European Union finance ministers have reached a breakthrough agreement that will make it more difficult for tax cheats to hide their money. The new legislation, which had been blocked for years by countries with a reputation as tax havens, was approved last week after Luxembourg and Austria agreed to lift their vetoes. But as Mil Arcega reports, it doesn’t mean tax cheats have run out of places to keep their money hidden.
Video

Video After Decades of Pressure, Luxembourg Drops Bank Secrecy Rules

European Union finance ministers have reached a breakthrough agreement that will make it more difficult for tax cheats to hide their money. The new legislation, which had been blocked for years by countries with a reputation as tax havens, was approved last week after Luxembourg and Austria agreed to lift their vetoes. But as Mil Arcega reports, it doesn’t mean tax cheats have run out of places to keep their money hidden.
Video

Video Kobani Refugees Welcome, Turkey Criticizes, US Airdrop

Residents of Kobani in northern Syria have welcomed the airdrop of weapons, ammunition and medicine to Kurdish militia who are resisting the seizure of their city by Islamic State militants. The Turkish government, however, has criticized the operation. VOA’s Scott Bobb reports from southeastern Turkey, across the border from Kobani.
Video

Video China Political Meeting Seeks to Improve Rule of Law

China’s communist leaders will host a top level political meeting this week, called the Fourth Plenum, and for the first time in the party’s history, rule of law will be a key item on the agenda. Analysts and Chinese media reports say the meetings could see the approval of long-awaited measures aimed at giving courts more independence and include steps to enhance an already aggressive and high-reaching anti-corruption drive. VOA’s Bill Ide has more from Beijing.
Video

Video US ‘Death Cafes’ Put Focus on the Finale

In contemporary America, death usually is a topic to be avoided. But the growing “death café” movement encourages people to discuss their fears and desires about their final moments. VOA’s Jerome Socolovsky reports.
Video

Video Ebola Orphanage Opens in Sierra Leone

Sierra Leone's first Ebola orphanage has opened in the Kailahun district. Hundreds of children orphaned since the beginning of the Ebola outbreak face stigma and rejection with nobody to care for them. Adam Bailes reports for VOA about a new interim care center that's aimed at helping the growing number of children affected by Ebola.
Video

Video Young Nairobi Tech Innovator on 'Track' in Security Business

A 24-year-old technology innovator in Nairobi has invented a tracking device that monitors and secures cars. He has also come up with what he claims is the most robust audio-visual surveillance system yet. As Lenny Ruvaga reports from the Kenyan capital, his innovations are offering alternative security solutions.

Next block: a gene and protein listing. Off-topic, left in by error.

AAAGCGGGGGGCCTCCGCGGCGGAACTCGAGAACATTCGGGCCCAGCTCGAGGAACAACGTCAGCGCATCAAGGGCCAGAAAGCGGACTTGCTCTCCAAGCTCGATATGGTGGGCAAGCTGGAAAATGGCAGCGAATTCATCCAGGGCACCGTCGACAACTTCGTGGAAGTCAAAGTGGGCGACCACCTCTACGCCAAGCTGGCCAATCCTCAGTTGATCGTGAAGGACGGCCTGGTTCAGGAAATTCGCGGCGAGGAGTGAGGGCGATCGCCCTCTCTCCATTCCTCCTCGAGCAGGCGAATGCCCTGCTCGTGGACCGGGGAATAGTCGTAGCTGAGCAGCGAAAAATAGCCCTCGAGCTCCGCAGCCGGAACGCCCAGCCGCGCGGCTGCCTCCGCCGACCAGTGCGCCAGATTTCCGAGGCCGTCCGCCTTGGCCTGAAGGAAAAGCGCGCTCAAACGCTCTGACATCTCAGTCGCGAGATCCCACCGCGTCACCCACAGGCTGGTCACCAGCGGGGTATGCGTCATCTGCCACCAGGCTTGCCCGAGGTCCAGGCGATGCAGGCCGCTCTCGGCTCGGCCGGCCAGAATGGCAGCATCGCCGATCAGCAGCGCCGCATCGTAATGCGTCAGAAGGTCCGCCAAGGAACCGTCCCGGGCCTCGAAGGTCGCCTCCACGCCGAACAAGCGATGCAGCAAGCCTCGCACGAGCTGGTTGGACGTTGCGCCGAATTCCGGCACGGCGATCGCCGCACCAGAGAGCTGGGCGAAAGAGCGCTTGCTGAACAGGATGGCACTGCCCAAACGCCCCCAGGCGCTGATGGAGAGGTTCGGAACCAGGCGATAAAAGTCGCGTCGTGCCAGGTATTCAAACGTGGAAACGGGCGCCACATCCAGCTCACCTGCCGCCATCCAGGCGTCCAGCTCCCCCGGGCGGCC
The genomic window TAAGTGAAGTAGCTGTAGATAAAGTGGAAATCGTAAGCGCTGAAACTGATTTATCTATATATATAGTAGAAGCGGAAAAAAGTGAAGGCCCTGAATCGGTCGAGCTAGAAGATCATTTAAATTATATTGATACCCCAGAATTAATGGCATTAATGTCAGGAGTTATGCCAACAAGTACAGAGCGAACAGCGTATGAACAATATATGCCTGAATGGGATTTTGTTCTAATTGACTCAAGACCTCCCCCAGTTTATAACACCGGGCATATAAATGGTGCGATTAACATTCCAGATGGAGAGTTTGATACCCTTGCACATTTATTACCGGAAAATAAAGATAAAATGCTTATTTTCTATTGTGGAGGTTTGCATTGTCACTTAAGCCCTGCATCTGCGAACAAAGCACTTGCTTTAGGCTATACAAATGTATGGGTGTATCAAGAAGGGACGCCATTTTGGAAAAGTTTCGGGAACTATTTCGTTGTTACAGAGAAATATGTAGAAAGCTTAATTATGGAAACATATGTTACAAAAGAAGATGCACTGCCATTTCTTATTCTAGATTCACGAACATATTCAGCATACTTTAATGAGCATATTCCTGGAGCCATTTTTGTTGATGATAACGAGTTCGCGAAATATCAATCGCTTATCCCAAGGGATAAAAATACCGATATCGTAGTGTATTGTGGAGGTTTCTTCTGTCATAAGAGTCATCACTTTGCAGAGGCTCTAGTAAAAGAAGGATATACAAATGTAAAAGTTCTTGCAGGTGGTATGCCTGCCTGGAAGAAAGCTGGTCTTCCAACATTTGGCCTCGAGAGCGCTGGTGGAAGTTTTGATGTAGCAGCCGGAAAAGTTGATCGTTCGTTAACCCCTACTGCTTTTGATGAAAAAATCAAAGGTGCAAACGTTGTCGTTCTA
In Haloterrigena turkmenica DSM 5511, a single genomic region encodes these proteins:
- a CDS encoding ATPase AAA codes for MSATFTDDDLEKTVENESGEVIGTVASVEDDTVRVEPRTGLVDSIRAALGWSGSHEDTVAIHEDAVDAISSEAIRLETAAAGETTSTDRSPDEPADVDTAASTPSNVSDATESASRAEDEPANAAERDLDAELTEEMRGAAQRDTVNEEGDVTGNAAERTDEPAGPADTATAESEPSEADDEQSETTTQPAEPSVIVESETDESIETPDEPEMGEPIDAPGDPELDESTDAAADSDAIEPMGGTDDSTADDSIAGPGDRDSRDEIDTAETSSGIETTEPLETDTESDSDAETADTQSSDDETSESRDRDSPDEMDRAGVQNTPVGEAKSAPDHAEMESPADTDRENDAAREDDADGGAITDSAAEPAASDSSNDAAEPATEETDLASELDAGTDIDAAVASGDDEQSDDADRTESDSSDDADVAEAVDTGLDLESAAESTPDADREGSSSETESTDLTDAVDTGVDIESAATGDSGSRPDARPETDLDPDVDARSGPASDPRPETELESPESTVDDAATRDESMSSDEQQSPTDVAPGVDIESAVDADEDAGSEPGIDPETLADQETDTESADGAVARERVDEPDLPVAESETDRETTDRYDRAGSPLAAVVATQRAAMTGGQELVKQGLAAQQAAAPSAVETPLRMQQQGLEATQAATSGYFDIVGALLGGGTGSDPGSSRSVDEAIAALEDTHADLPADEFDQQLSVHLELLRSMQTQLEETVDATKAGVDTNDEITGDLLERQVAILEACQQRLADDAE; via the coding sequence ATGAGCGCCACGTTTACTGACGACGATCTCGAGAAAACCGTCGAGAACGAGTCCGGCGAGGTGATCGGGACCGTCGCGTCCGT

Video

Video Latinas Converting to Islam for Identity, Structure

Latinos are one of the fastest growing groups in the Muslim religion. According to the Pew Research Center, about 6 percent of American Muslims are Latino. And a little more than half of new converts are female. VOA’s Carolyn Presutti travelled to Miami, Florida -- where two out of every three residents is Hispanic -- to learn more.
Video

Video Exclusive: American Joins Kurds' Anti-IS Fight

The United States and other Western nations have expressed alarm about their citizens joining Islamic State forces in Syria and Iraq. In a rare counterpoint to the phenomenon, an American has taken up arms with the militants' Syrian Kurdish opponents. Elizabeth Arrott has more in this exclusive profile by VOA Kurdish reporter Zana Omer in Ras al Ayn, Syria.
Video

Video South Korea Confronts Violence Within Military Ranks

Every able-bodied South Korean male between 18 and 35 must serve for 21 to 36 months in the country’s armed forces, depending upon the specific branch. For many, service is a rite of passage to manhood. But there are growing concerns that bullying and violence come along with the tradition. Reporter Jason Strother has more from Seoul.
Video

Video North Carolina Emerges as Key Election Battleground

U.S. congressional midterm elections will be held on November 4th and most political analysts give Republicans an excellent chance to win a majority in the U.S. Senate, which Democrats now control. So what are the issues driving voters in this congressional election year? VOA National Correspondent Jim Malone traveled to North Carolina, one of the most politically competitive states in the country, to find out.
Video

Video Comanche People Maintain Pride in Their Heritage

The Comanche (Indian nation) once were called the “Lords of the Plains,” with an empire that included half the land area of current day Texas, large parts of Oklahoma, New Mexico, Kansas and Colorado.The fierceness and battle prowess of these warriors on horseback delayed the settlement of most of West Texas for four decades. VOA’s Greg Flakus reports from Lawton, Oklahoma, that while their warrior days are over, the 15,000 members of the Comanche Nation remain a proud people.
Video

Video Turkey Campus Attacks Raise Islamic Radicalization Fears

Concerns are growing in Turkey of Islamic radicalization at some universities, after clashes between supporters of the jihadist group Islamic State (IS) or ISIS, and those opposed to the extremists. Pro-jihadist literature is on sale openly on the streets of Istanbul. Critics accuse the government of turning a blind eye to radicalism at home, while Kurds accuse the president of supporting IS - a charge strongly denied. Henry Ridgwell reports from London.

All About America

AppleAndroid